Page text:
3. On EEG, see hypsarrhythmia

      2. Juvenile myoclonic epilepsy

        1. Myoclonic jerks that arise usually in the morning

        2. Patients have normal intelligence

        3. On EEG, see 4- to 6-Hz spike waves and polyspike discharges

      3. Benign focal epilepsy of childhood

        1. Generalized seizures at night, focal seizures during the day

        2. On EEG, see di- or triphasic sharp waves

      4. Petit mal

        1. Frequent, blank staring spells

        2. On EEG see generalized, symmetric 3-Hz spike-wave discharge

      5. Gelastic seizures

        1. Involuntary laughter with alternating crying or sobbing spells; with precocious puberty when associated with hypothalamic hamartoma

        2. 25% associated with hypothalamic hamartoma

        3. 21% of patients with hypothalamic hamartoma have gelastic seizures

        4. Hypothalamic hamartoma associated with other midline deformities (ie, callosal agenesis)

      6. Temporal lobe seizures

        1. Most common in adults

        2. Involves mesial temporal structures

        3. Associated with auras (hallucinations, sensory illusions, viscerosensory symptoms such as sensation over the abdomen or chest wall) and automatisms (stereotyped repetitive movement of the mouth, tongue, lips or jaw → lip smacking)

        4. Anterior temporal lobe resection is 80% effective

        5. On EEG, see focal temporal slowing or epileptiform sharp waves or spikes in the anterior temporal lobe region

    5. Inflammatory disorders of the nervous system

      1. Multiple sclerosis (MS)

        1. Acquired relapsing demyelinating disease that is disseminated throughout the central nervous system in time and space

        2. Female predilection with peak presentation at 35 years of age

        3. Optic neuritis or trigeminal neuralgia are common symptoms

        4. Multiple patterns of presentation

          • Relapsing-remitting: most common; occasional symptoms that resolve on their own

          • Secondary progressive: begin as relapsing-remitting but then become progressively worse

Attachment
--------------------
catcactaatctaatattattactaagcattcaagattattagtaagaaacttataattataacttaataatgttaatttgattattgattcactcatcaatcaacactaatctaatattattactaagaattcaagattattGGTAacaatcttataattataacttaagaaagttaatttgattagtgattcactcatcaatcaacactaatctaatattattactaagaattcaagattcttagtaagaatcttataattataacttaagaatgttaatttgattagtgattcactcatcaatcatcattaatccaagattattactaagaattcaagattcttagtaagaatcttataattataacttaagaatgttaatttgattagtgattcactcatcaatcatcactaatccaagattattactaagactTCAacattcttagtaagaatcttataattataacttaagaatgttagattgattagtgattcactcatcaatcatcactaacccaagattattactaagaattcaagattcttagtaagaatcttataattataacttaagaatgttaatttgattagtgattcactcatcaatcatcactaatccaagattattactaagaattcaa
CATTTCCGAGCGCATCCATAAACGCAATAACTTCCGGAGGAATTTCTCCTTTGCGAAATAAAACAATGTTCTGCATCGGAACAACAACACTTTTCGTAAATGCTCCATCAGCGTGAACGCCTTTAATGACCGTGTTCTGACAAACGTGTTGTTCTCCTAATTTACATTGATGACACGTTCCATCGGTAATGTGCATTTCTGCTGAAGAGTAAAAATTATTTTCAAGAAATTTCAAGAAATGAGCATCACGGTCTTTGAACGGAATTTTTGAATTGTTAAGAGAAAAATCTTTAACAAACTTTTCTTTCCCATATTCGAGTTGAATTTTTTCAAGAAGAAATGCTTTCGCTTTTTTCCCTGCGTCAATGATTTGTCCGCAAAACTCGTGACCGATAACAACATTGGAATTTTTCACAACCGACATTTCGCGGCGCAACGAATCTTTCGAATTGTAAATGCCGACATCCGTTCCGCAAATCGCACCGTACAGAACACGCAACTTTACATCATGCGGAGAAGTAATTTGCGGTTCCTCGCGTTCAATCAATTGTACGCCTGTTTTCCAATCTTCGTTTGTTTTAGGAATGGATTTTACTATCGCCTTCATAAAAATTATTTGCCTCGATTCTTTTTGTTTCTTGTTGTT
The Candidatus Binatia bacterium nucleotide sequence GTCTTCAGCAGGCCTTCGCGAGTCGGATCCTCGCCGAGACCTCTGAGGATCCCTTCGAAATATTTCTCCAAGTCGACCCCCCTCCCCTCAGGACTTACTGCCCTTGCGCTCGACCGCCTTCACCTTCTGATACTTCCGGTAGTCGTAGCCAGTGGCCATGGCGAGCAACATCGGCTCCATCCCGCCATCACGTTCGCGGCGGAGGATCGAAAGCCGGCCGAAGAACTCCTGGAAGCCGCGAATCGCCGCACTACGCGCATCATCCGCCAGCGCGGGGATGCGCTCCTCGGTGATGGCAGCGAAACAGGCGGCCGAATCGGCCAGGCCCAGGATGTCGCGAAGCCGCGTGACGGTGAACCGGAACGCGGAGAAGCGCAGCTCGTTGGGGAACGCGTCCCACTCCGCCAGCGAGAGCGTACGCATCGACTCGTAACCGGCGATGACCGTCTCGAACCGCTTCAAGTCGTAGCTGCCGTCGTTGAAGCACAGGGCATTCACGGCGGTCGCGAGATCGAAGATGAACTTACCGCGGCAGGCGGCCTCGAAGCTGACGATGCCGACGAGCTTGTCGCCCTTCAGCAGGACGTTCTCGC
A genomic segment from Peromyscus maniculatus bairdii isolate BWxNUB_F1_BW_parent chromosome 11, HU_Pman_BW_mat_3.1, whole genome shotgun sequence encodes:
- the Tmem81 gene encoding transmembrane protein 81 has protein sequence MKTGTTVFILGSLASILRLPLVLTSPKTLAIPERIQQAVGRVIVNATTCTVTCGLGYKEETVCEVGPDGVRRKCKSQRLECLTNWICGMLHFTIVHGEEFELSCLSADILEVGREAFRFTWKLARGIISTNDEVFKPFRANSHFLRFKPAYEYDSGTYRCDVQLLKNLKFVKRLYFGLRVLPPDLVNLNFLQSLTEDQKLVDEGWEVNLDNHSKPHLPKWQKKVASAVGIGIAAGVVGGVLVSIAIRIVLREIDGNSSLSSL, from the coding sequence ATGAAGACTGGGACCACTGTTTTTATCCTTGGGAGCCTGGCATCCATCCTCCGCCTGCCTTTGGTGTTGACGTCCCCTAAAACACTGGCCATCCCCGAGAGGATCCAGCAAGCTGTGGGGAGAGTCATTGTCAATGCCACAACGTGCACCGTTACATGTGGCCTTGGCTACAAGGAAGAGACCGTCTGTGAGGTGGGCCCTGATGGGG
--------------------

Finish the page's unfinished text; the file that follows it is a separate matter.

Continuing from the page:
• Primary progressive: symptoms do not relapse and become progressive

          • Progressive with relapses: symptoms that resolve but when they return are worse than the prior symptom

          • Benign MS: patient with symptoms but remain functionally active for over 15 years

        5. Radiographic signs

          1. Dawson’s fingers: hyperintense lesions seen on MRI FLAIR sequence that are perpendicular to the ventricles

          2. Open ring sing: enhancement is often incomplete on contrasted MRI studies

          3. Lesions are often hyperintense on T2 MRI

        6. Laboratory evaluation

          1. IgG and albumin values from the serum and CSF should be measured in order to obtain the IgG index (a value greater than 0.7 is elevated).

          2. Oligoclonal bands are often seen in CSF.

      2. Amyotrophic lateral sclerosis

        1. Disease of the upper and lower motor neurons

        2. Signs of anterior horn cell disease without sensory neuropathy

        3. Associated with Parkinson-like dementia complex

        4. Most patients die within 5 years of symptom onset

      3. Progressive multifocal leukoencephalopathy

        1. Due to activation of JC virus (papovavirus) in immunocompromised patients

        2. Reactivated virus attacks oligodendrocytes of subcortical white matter

        3. Usually effects the parietal-occipital lobes

        4. Seen in 4% of AIDS patients and patients with leukemia and lymphoma

        5. MRI findings: hyperintense on T2 and FLAIR sequences, nonenhancing

        6. Diagnosis confirmed by PCR analysis of JC virus RNA in CSF

      4. Neuroborreliosis

        1. Neurologic symptoms that arise after tick bite from Borrelia burgdorferi

        2. Most common symptom is painful sensory radiculitis

        3. Other symptoms are: Bell palsy, limb paresis, oculomotor weakness, arthralgias, cardiomyopathy

        4. Treatment: penicillin or ceftriaxone

      5. Meningitis

        1. Bacterial meningitis

          • Most common in the winter months

          • Glucose decreased, protein elevated, CSF leukocytosis, and elevated opening pressure

        2. Tuberculous meningitis

          • Secondary to infection elsewhere, usually lungs

          • Mortality rate higher than in bacterial meningitis

          • Early treatment prevents poor outcome

          • Involves skull base (basal meningitis)

          • Treatment: isoniazid, rifampin, pyrazinamide, ethambutol

            1. Treatment given for 18 to 24 months

            2. INH depletes B6, therefore its use mandates replacement

          • CSF profile: slight increase in intracranial pressure (ICP), pleocytosis with lymphocytic predominance, increased protein, decreased glucose